"Okay, Houston, we've had a problem here." The NASA Version
Our problem has very little in comparison with the one Swigert faced on Apollo 13 except perhaps for one thing. It's a systematic problem and it should not be overlooked.
Let's think about what happens when you heat a building (this applies to cooling too).
We can consider two forms of heat loss conduction and convection (we won't worry about radiation) and see how they effect the cost of servicing the building.
Some building shell exists (walls, roof, glazing etc) and each of these gradually releases heat proportional to the temperature differential between inside and outside. It is not an instantaneous effect, but is subject to exponentiation. The rate of conductive heat loss is completely unrelated to the rate or temperature at which air enters and leaves the building (ventilation).
Now lets assume that the building has some form of ventilation. Air is drawn in, used and then rejected by natural ventilation or perhaps driven by fans.
The energy content of air is dependent on its condition (temperature, moisture content and pressure) - this is called it's enthalpy.
When air leaves with higher enthalpy (energy content) than it enters a building, it is carrying energy with it. So with all other things being equal, if you ventilate a building you transfer energy in or out instantaneously.
Now if we assume that a building is maintained in a comfortable condition, we can easily see that the balance temperature (the outside temperature at which we need to attempt no deliberate heating or cooling) is dependent on internal unintended heat gains, on conduction, AND on convection (forced or otherwise).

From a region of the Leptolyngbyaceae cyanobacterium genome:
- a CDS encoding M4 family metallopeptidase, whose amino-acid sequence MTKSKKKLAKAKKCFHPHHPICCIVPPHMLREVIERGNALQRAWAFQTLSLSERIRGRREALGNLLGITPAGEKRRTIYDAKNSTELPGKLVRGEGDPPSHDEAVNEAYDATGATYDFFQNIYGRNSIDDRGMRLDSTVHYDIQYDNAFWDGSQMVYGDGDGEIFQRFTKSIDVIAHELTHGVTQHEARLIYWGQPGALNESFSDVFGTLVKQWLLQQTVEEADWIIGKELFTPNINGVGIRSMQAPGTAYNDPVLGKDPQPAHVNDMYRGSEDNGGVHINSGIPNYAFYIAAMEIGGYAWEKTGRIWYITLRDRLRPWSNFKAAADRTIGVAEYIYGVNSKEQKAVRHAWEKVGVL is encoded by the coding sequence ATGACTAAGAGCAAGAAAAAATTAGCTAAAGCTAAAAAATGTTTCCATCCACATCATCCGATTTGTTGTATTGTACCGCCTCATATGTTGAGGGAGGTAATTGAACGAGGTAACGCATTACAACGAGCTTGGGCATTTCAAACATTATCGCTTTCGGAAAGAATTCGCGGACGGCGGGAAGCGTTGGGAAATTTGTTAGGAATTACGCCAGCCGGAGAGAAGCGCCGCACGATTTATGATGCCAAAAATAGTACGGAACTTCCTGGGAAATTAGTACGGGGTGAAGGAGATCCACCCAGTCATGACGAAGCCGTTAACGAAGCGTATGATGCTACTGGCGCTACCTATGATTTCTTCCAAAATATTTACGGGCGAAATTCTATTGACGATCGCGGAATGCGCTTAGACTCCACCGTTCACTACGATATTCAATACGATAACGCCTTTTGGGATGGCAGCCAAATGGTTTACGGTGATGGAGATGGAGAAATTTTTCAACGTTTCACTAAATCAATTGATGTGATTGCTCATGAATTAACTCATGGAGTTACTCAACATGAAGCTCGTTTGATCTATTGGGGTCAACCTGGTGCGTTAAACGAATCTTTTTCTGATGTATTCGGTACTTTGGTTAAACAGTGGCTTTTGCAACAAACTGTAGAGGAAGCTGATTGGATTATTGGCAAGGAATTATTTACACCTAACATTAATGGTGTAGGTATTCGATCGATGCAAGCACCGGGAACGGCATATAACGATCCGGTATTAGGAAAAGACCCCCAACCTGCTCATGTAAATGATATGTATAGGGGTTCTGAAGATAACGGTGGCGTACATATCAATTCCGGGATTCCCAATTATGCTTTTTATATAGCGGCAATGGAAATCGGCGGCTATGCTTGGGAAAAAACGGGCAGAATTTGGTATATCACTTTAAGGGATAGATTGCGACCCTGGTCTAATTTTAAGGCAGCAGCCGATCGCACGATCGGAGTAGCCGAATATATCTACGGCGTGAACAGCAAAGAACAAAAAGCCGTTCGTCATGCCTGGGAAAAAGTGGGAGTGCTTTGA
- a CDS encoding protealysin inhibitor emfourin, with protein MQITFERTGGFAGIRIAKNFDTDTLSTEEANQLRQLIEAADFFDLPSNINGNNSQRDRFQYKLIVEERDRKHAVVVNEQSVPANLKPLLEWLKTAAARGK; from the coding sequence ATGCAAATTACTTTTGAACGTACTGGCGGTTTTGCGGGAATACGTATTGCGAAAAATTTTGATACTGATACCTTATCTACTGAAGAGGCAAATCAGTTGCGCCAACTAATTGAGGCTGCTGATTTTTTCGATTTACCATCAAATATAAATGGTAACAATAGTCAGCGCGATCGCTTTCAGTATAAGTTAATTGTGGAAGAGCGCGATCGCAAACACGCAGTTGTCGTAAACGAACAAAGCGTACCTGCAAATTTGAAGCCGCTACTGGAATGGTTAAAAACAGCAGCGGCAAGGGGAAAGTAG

In short, the balance temperature of a building varies with the rate of ventilation. The fundamental assumption that a building has a fixed balance temperature (essential to underlying theory of degree-day analysis) is flawed if the building is ventilated at different rates at different times.
Offices, Theaters, Hospitals, Sports Halls - All of these are affected.
To point out that Degree-Day Analysis assumes at its' very core that a building has negligible thermal mass (no concrete !), is infinitely ventilated, and has perfect insulation, would be taking this a step too far (though true).
The point made is that Degree-Day Analysis is a very inexact science, based on absurd assumptions that none-the-less provides very useful information if used with sufficient care!
Update February 2012 : You can now get degree-days for anywhere on the planet calculated for free by kWIQly